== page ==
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Discussion Starter · #1 ·
Hi, I’ve posted here a lot over the past 6.5 months that we’ve had our puppy. She’s 8.5 months old now and hasn’t improved much in her behavior or training. We’ve been trying so hard to keep up with her training, exercise, ect…when do you know enough is enough? How do you know when another family is maybe a better fit?

Part of the problem is our other golden, she bothers him incessantly. We separate them, but the older dog whines to be with me and the puppy can’t be alone without someone watching her as she still eats everything. She has started to want to chew metal and will actually swallow anything she finds. She also wakes up at 4:30 everyday no matter what time she falls asleep…. I know that this is probably adolescence but she’s been this way since she was 8 weeks old! I just don’t know how how much more we can take but the thought of giving her back to the breeder makes me so sad.
 

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Kristy
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You've made it this far, you can't quit now. Suppose you tell us what you mean when you say "We've been trying so hard to keep up with her training, exercise etc." I suspect you are still doing the same thing and haven't consistently (every day for two or three weeks) made real changes in your management routine or you'd seem more changes. She is still a puppy and it's going to take another year to make her the dog she can be. Do you attend training classes every single week?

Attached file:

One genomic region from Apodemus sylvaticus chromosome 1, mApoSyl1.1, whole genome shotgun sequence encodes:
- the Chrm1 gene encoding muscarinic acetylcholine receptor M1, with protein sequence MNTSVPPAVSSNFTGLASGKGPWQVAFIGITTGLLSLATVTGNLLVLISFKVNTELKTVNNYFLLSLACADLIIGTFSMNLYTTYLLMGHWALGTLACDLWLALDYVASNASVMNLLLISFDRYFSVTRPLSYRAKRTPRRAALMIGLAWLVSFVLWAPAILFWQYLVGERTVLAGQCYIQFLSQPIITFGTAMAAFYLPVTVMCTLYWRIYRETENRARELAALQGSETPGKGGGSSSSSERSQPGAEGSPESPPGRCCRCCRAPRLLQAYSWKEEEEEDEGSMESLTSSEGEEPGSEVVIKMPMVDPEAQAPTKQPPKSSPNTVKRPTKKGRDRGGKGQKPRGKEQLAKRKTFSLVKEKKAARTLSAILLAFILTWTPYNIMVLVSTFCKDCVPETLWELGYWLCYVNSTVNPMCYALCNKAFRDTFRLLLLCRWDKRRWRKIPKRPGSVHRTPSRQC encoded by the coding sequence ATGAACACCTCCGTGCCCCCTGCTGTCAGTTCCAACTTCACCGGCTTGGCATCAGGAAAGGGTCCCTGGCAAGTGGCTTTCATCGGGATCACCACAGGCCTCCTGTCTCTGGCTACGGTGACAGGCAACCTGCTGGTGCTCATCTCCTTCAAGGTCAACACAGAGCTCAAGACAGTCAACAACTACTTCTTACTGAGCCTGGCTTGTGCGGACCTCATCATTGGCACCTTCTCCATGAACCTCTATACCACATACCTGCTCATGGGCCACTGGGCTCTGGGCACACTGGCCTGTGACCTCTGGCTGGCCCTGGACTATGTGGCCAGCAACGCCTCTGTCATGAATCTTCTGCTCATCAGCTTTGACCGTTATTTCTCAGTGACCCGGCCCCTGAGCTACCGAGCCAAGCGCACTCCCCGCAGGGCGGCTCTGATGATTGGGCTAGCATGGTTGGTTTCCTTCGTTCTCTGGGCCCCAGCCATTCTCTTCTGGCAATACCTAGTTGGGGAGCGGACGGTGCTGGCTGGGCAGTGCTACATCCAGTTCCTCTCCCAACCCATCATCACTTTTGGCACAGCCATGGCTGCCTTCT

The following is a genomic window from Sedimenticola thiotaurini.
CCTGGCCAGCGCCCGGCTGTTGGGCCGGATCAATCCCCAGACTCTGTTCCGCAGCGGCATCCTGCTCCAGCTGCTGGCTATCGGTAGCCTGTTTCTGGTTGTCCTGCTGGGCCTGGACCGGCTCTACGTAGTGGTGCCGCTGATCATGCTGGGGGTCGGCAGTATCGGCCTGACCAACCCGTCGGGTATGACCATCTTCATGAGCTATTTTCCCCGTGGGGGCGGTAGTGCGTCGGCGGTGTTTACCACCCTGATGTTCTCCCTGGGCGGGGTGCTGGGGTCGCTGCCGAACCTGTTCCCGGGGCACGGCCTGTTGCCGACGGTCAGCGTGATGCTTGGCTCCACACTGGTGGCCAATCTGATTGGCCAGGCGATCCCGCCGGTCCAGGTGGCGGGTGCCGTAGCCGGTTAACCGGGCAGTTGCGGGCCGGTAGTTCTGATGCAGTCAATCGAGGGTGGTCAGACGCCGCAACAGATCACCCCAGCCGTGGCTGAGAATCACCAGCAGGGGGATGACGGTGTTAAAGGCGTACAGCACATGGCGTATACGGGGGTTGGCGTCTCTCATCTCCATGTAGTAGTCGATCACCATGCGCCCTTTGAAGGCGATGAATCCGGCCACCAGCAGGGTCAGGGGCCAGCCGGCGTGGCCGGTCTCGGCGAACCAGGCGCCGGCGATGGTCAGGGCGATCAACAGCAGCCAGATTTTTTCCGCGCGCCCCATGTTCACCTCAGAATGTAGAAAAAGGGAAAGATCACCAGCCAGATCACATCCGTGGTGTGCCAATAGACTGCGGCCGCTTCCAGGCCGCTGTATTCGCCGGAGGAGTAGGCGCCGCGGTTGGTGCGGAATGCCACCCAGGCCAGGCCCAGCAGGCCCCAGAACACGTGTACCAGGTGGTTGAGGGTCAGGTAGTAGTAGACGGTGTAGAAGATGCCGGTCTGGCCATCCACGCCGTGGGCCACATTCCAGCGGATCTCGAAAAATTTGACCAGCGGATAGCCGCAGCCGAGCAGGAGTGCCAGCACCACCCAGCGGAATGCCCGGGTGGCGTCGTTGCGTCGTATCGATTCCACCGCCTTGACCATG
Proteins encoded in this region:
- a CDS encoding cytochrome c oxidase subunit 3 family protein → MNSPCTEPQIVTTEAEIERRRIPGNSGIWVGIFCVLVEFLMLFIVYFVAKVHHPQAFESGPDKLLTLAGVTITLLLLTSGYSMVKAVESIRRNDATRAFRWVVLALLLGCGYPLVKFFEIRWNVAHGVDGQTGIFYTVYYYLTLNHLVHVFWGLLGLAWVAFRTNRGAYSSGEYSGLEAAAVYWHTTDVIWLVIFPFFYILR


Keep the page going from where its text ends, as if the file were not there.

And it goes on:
My first reaction is that you most likely are not really doing as much as you think you are. What is the schedule like? Is you puppy sleeping in her crate while you have to work and do chores, what is the structure like for managing the puppy?

Why is the older dog whining to be with you? The puppy should either be on a leash and tethered to your waist or purchase a wire ex pen and pen the puppy in a corner of the main living area so the dog has freedom (which he's earned) and the puppy is still with the family but is safe. We currently have an 19 month old Pointer who I use this method with because he's not allowed to torture my older dogs and is still into mischief if bored and un monitored. We keep the stairs gated off so he can't sneak upstairs to have fun getting into things.